The Next Great Photographic Revolution

Photographers: we love technology. Some of us embrace the latest and greatest, while others hold on to the past because of a particular "look" or characteristic that older technology provides. Some photographers are overly obsessed with gear, and others (hopefully most of us) see it as a tool, albeit an important one. In any case, we must admit that technology plays an important role in photography. I don't mean to say that the latest technology is important, I merely mean that emerging technologies have an important impact on the field of photography. This impact is often seen years or decades after the initial invention, after the technology trickles down to consumers.

Since the invention of permanent photography in the 1820s, numerous photographic technologies have revolutionized the field. These technologies (negative film, color film, autofocus, etc.) have all eventually made it into the hands of consumers in these revolutionary products:

  • 1900: Eastman Kodak introduces the Brownie, which brings photography to the masses
  • 1924: Leitz introduces the Leica, the first 35mm-format camera
  • 1936: Eastman Kodak releases Kodachrome color film
  • 1949: Zeiss introduces the Contax S, the first pentaprism 35mm-format SLR camera
  • 1963: Polaroid releases the first instant film camera
  • 1985: Minolta releases the first autofocus camera

The last great revolution in photography was the move from film to digital. Digital photography got its start in 1975 when Steven Sasson of Eastman Kodak led the development of the first digital camera prototype. It had a resolution of 0.01 megapixels, and took 23 seconds to capture a black and white image to magnetic tape. That started the ball rolling. In 1991, Kodak introduced the first digital SLR ever, the DCS-100. Less than 10 years later, in 1999, Nikon introduced the D1, which made DSLRs available to professionals for under $6000 (USD).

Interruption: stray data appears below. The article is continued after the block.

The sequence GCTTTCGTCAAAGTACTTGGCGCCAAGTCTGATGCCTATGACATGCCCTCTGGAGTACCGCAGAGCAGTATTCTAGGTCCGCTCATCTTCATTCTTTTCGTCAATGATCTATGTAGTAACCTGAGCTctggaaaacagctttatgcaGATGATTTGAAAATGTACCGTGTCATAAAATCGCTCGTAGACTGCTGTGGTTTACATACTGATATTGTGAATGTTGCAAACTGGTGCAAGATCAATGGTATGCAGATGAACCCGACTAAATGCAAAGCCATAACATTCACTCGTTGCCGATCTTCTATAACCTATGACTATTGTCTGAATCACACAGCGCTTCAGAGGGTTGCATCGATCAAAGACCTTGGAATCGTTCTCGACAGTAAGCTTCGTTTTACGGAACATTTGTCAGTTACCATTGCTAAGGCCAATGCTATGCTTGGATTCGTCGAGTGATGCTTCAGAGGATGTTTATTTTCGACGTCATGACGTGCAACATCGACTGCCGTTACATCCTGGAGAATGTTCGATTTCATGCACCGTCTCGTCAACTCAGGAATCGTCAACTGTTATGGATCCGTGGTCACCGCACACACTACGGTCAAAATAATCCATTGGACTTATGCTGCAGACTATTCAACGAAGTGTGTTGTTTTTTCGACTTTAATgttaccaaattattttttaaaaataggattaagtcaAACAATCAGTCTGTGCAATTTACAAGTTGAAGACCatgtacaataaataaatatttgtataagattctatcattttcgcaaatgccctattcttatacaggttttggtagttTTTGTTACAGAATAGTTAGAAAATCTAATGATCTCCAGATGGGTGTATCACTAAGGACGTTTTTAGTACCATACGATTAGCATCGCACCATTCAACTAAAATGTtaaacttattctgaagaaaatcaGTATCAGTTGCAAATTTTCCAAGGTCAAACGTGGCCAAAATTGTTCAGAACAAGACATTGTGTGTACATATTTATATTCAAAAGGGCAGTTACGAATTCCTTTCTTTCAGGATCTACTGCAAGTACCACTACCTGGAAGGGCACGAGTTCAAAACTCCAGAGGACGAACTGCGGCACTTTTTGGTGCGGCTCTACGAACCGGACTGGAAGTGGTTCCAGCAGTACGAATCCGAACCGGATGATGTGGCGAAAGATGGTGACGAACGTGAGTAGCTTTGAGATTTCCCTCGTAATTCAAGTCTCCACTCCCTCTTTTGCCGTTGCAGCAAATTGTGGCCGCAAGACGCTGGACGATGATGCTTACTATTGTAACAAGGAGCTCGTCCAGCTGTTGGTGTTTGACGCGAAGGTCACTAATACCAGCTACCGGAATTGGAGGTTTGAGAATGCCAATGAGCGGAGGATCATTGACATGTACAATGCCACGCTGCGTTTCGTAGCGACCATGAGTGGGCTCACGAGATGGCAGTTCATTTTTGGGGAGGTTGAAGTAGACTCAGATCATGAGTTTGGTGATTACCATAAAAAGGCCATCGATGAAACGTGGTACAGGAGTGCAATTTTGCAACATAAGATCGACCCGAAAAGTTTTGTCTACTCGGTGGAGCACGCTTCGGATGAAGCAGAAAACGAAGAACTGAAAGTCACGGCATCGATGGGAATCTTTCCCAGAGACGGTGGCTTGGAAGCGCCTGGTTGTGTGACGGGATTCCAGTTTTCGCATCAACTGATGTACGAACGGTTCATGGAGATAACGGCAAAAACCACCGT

In the years following, digital camera use became widespread. From 2000 to now, we saw an explosion in digital camera sales. Right now, in 2012, it's difficult to find a household in a developed country that doesn't have some form of digital camera (cell phone, compact, or SLR). Some cell phones like the iPhone 5 and Nokia 808 PureView take better photos than point-and-shoot cameras did only a few years ago. The Nikon D600 and Canon 6D are both reasonably-priced, somewhat affordable "full-frame" cameras which bring incredible sensor technology to the masses. In between we have an incredible assortment of formats, camera sizes, technologies, and features: excellent compacts like the Sony RX100, bridge cameras, micro 4/3, and many different types of APS-C cameras. There's something for everyone, and it's all relatively affordable. Thus, the digital revolution is complete and has defined what photography is today.

But what will be the next great revolution? People discuss new sensor technologies, incredible ISO performance, and even cheaper large-format sensors. These are merely iterations on what we have now.

I believe that the next great photographic revolution will be driven by new lens technologies.

We're already seeing the start of this. Lytro has released a light field camera, which has infinite depth-of-field, and allows the user to selectively focus photos after they've been taken. In its current form this technology is mostly a novelty. The Lytro camera is an expensive toy, producing images with quality that is far below what consumers currently expect of even the worst camera phones. However, it's not difficult to imagine a DSLR-quality model making it to market 5 or 10 years from now.

Researchers at Harvard University have developed a flat lens prototype which focuses light by using a thin layer of gold that is tuned for specific wavelengths of light. Here's the article: Flat Lens Offers a Perfect Image. The lens is essentially perfect: distortion-free, aberration-free, and approaching the limits of physical diffraction (perfect resolution). This is the sort of research that has the potential to completely revolutionize photography: small, light, ideal lenses! That's the stuff that dreams are made of.

It's conceivable that 10 or 15 years from now we may see a gold lens camera being released to consumers. It'll probably have a large sensor, but it will be very small because of the lens technology. It could be the size of a current point-and-shoot, but without any lens bump on the front. Most importantly, the lens will be absolutely ideal.

In 20 years, instead of shooting with film, the new retro movement in photography will be shooting with old lenses instead of newer lens technology. The current glass that we shoot with will have a less-perfect, less-sanitized look to it, sort of like film does now (when compared to digital). 50 and 60-year-old dinosaurs will roam the earth carrying heavy gear and shooting with old gear and old glass that still has "character". Perhaps I will be amongst them? In any case, I certainly look forward to seeing what revolutionary technologies the future will bring.